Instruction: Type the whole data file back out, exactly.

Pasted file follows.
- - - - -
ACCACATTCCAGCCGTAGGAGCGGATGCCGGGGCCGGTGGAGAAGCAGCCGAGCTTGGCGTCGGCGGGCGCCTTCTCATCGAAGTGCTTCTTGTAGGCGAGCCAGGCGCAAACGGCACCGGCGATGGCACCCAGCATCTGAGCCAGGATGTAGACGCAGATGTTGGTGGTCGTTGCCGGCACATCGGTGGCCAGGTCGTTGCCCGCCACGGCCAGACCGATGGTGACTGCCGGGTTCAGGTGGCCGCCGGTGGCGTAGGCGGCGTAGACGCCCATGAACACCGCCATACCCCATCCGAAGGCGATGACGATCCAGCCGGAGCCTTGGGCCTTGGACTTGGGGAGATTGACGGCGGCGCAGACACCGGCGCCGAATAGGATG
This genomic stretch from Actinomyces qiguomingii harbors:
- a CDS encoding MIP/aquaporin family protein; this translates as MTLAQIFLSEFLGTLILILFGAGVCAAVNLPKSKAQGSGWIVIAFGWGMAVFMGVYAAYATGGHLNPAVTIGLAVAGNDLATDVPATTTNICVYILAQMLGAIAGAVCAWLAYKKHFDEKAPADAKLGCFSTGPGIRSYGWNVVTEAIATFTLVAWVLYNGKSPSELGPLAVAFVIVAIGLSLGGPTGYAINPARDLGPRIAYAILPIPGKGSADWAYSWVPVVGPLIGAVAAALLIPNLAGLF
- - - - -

ACCACATTCCAGCCGTAGGAGCGGATGCCGGGGCCGGTGGAGAAGCAGCCGAGCTTGGCGTCGGCGGGCGCCTTCTCATCGAAGTGCTTCTTGTAGGCGAGCCAGGCGCAAACGGCACCGGCGATGGCACCCAGCATCTGAGCCAGGATGTAGACGCAGATGTTGGTGGTCGTTGCCGGCACATCGGTGGCCAGGTCGTTGCCCGCCACGGCCAGACCGATGGTGACTGCCGGGTTCAGGTGGCCGCCGGTGGCGTAGGCGGCGTAGACGCCCATGAACACCGCCATACCCCATCCGAAGGCGATGACGATCCAGCCGGAGCCTTGGGCCTTGGACTTGGGGAGATTGACGGCGGCGCAGACACCGGCGCCGAATAGGATG
This genomic stretch from Actinomyces qiguomingii harbors:
- a CDS encoding MIP/aquaporin family protein; this translates as MTLAQIFLSEFLGTLILILFGAGVCAAVNLPKSKAQGSGWIVIAFGWGMAVFMGVYAAYATGGHLNPAVTIGLAVAGNDLATDVPATTTNICVYILAQMLGAIAGAVCAWLAYKKHFDEKAPADAKLGCFSTGPGIRSYGWNVVTEAIATFTLVAWVLYNGKSPSELGPLAVAFVIVAIGLSLGGPTGYAINPARDLGPRIAYAILPIPGKGSADWAYSWVPVVGPLIGAVAAALLIPNLAGLF